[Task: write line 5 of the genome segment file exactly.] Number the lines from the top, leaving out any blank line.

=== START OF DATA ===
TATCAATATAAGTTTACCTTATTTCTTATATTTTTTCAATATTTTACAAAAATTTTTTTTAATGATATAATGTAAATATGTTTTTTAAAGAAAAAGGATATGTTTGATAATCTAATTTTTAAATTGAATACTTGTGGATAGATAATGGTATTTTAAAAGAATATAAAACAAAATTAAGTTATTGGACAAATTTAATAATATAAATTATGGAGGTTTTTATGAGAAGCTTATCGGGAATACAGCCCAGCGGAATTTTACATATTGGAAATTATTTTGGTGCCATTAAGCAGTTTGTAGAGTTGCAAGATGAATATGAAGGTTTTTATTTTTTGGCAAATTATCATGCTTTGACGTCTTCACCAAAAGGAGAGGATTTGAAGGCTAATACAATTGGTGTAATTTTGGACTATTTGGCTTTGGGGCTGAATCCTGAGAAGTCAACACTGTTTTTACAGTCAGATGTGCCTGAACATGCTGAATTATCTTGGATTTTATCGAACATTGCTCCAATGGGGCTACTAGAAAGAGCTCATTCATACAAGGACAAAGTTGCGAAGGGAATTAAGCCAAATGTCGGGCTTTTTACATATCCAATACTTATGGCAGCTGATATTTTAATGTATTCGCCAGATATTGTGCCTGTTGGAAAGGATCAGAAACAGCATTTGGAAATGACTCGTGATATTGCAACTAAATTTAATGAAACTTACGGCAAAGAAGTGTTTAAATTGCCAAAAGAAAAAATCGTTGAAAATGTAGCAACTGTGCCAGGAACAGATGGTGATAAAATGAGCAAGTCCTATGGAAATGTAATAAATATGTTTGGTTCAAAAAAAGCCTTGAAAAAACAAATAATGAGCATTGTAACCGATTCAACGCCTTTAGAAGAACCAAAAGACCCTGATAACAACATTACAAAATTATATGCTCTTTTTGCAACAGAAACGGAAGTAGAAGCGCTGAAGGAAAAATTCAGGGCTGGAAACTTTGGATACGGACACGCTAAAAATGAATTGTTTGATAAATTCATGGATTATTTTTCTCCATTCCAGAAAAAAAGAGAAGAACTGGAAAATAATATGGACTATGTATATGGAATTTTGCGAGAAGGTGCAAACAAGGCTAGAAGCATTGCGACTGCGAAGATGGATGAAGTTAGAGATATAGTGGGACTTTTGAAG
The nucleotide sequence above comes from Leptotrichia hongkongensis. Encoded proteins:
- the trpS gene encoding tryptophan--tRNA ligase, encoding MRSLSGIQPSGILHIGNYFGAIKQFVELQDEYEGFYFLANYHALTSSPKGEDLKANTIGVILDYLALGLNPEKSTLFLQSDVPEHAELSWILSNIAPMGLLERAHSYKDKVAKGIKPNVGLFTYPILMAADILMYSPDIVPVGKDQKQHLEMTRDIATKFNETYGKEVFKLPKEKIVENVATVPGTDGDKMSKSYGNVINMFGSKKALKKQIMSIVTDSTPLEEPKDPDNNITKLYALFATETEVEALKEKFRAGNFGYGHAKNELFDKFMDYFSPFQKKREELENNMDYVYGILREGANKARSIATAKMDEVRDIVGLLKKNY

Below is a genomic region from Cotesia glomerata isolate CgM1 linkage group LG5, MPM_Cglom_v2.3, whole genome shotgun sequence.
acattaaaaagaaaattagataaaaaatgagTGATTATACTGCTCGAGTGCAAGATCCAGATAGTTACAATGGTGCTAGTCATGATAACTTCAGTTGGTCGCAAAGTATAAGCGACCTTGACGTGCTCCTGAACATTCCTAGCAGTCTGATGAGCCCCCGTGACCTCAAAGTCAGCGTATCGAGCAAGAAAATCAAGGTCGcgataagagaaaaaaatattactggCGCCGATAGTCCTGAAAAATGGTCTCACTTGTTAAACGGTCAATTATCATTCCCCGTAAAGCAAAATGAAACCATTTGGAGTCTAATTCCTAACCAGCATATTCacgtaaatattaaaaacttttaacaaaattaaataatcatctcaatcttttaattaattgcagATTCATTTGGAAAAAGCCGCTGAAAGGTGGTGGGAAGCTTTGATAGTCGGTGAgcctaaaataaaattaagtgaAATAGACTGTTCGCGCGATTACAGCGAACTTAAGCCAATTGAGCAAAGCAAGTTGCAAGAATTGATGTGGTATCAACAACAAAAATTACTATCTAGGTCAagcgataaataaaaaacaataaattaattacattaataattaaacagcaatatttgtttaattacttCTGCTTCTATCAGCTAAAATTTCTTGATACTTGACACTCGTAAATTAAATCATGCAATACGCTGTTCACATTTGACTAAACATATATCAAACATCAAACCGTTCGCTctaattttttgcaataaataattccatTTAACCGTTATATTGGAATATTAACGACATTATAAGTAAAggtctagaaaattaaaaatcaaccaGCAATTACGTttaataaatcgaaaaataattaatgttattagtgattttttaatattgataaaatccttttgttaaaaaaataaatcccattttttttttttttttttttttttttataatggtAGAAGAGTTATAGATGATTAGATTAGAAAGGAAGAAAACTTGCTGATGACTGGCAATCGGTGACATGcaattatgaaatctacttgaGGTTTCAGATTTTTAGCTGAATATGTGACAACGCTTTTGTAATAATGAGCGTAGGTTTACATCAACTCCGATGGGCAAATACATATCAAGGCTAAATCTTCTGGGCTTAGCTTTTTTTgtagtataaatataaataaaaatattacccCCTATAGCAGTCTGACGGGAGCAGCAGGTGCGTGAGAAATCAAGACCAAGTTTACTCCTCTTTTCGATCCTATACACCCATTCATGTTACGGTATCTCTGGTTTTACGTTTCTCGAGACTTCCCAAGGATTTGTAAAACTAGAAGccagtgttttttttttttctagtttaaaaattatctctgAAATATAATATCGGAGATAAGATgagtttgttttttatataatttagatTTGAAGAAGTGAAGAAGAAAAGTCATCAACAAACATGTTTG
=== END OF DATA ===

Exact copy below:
acattaaaaagaaaattagataaaaaatgagTGATTATACTGCTCGAGTGCAAGATCCAGATAGTTACAATGGTGCTAGTCATGATAACTTCAGTTGGTCGCAAAGTATAAGCGACCTTGACGTGCTCCTGAACATTCCTAGCAGTCTGATGAGCCCCCGTGACCTCAAAGTCAGCGTATCGAGCAAGAAAATCAAGGTCGcgataagagaaaaaaatattactggCGCCGATAGTCCTGAAAAATGGTCTCACTTGTTAAACGGTCAATTATCATTCCCCGTAAAGCAAAATGAAACCATTTGGAGTCTAATTCCTAACCAGCATATTCacgtaaatattaaaaacttttaacaaaattaaataatcatctcaatcttttaattaattgcagATTCATTTGGAAAAAGCCGCTGAAAGGTGGTGGGAAGCTTTGATAGTCGGTGAgcctaaaataaaattaagtgaAATAGACTGTTCGCGCGATTACAGCGAACTTAAGCCAATTGAGCAAAGCAAGTTGCAAGAATTGATGTGGTATCAACAACAAAAATTACTATCTAGGTCAagcgataaataaaaaacaataaattaattacattaataattaaacagcaatatttgtttaattacttCTGCTTCTATCAGCTAAAATTTCTTGATACTTGACACTCGTAAATTAAATCATGCAATACGCTGTTCACATTTGACTAAACATATATCAAACATCAAACCGTTCGCTctaattttttgcaataaataattccatTTAACCGTTATATTGGAATATTAACGACATTATAAGTAAAggtctagaaaattaaaaatcaaccaGCAATTACGTttaataaatcgaaaaataattaatgttattagtgattttttaatattgataaaatccttttgttaaaaaaataaatcccattttttttttttttttttttttttttataatggtAGAAGAGTTATAGATGATTAGATTAGAAAGGAAGAAAACTTGCTGATGACTGGCAATCGGTGACATGcaattatgaaatctacttgaGGTTTCAGATTTTTAGCTGAATATGTGACAACGCTTTTGTAATAATGAGCGTAGGTTTACATCAACTCCGATGGGCAAATACATATCAAGGCTAAATCTTCTGGGCTTAGCTTTTTTTgtagtataaatataaataaaaatattacccCCTATAGCAGTCTGACGGGAGCAGCAGGTGCGTGAGAAATCAAGACCAAGTTTACTCCTCTTTTCGATCCTATACACCCATTCATGTTACGGTATCTCTGGTTTTACGTTTCTCGAGACTTCCCAAGGATTTGTAAAACTAGAAGccagtgttttttttttttctagtttaaaaattatctctgAAATATAATATCGGAGATAAGATgagtttgttttttatataatttagatTTGAAGAAGTGAAGAAGAAAAGTCATCAACAAACATGTTTG